Book #10: Newton's Wake

Newton's Wake is the second offering I read from IO9's 20 Science Fiction Books That Will Change Your Life, following the very good Glasshouse by Charles Stross. It was a bit more of an unknown quantity for me: Stross was a writer I had come to enjoy from his bureaucratic Lovecraft adventures in The Atrocity Archives, as well as good word of mouth from other writers like John Scalzi and Neil Gaiman. MacLeod's mention on the I09 list was my first exposure to him and, unfortunately, based on Newton's Wake it may be my last.

At its core Newton's Wake is about the discovery of a inhabited planet of human refugees from something that has come to be known as the Hard Rapture - the artificial intelligences of Earth skyrocketed past their human progenitors and have left the planet. Most people stayed behind in the aftermath of the Rapture and made their luck and fortunes, dividing up into numerous clans. A small group, however, took off for the stars with a repository of thousands of backed-up souls, never to be heard from again. So when this planet is discovered holding the descendants of the space craft that left, it's news to the rest of the galaxy. So a mad dash is made by the main factions of the galaxy to "claim" the planet and the weird, alien artifacts that line the landscapes. Little does anyone know that the artifacts aren't what they seem, and they begin to build themselves into war machines with the express purpose of...uh, wait...I remember...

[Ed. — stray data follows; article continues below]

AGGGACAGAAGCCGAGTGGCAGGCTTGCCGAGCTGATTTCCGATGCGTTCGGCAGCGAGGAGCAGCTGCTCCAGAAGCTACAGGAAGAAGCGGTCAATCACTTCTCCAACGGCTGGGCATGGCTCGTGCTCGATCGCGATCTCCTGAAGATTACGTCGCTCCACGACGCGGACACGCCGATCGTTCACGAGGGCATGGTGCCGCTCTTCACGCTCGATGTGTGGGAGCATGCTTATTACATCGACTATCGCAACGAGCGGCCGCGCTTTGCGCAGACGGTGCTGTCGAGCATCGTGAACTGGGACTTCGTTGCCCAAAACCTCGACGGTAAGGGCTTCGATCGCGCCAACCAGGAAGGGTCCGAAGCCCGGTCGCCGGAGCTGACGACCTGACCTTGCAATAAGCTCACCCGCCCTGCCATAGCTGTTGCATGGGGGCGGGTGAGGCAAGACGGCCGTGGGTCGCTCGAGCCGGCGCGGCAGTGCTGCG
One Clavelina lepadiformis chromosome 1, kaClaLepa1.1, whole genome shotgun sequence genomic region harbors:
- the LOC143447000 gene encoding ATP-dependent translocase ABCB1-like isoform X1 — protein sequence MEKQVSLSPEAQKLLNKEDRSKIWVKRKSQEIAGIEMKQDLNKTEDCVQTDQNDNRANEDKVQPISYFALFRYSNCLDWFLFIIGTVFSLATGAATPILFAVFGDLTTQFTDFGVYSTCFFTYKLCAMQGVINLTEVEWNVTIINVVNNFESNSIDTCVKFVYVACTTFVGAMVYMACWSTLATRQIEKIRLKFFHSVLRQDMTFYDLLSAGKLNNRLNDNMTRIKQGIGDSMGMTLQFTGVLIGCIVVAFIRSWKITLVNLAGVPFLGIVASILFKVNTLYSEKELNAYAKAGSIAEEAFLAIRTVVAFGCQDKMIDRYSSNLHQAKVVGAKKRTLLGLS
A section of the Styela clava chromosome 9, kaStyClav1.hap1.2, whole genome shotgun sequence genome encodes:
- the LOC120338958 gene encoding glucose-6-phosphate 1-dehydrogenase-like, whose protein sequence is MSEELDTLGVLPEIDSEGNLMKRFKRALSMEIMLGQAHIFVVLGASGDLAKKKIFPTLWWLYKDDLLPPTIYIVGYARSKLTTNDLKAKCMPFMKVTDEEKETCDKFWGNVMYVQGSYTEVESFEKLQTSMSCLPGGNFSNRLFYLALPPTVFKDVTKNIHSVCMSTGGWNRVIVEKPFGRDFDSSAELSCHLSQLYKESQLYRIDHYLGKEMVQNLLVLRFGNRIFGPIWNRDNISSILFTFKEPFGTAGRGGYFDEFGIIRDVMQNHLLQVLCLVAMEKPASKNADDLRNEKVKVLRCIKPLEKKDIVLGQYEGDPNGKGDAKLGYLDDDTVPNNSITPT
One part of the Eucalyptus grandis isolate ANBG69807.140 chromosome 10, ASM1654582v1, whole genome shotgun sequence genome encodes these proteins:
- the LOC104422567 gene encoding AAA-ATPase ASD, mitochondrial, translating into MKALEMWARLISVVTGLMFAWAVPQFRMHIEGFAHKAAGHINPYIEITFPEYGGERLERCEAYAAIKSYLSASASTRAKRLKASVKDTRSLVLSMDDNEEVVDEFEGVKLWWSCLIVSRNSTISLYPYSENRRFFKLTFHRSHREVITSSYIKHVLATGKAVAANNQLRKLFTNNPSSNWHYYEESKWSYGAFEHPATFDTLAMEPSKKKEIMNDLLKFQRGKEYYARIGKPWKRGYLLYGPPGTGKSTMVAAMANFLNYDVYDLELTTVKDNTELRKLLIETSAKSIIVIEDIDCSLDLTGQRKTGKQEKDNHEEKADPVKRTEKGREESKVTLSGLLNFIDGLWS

And that's the problem. There's so much information coming at you, and so many ideas that are creeping into the sides of the events that nothing ever really gets fleshed out into a coherent story. You can get the basic gist of events from Wikipedia, who manage to sum it up nicer than I ever could, although they don't even begin to get into all the additional storylines and ideas covered in the novel. MacLeod tries to paint a intriguing pictures of the main protagonist, Lucinda Carlyle, but at her heart she's basically a gangster working for her clan who "owns" something called the Skein - a series of wormholes that allows transportation between planets - so her motivations never really seem all that clear. MacLeod, Scottish, also tries to keep up the Scottish dialect for his main characters, but its application is spotty at best, and took away from being absorbed into the conversation.

I just went back and re-read I09's caption for Newton's Wake. It reads a lot more exciting that the novel, sadly, turned out to be. I still have 3 more novels from the list waiting to be read, and to be fair, there are a couple of incredible novels listed. Time will tell.

*If anyone else has read Newton's Wake and has a different opinion of it, I'd love to hear it - thanks!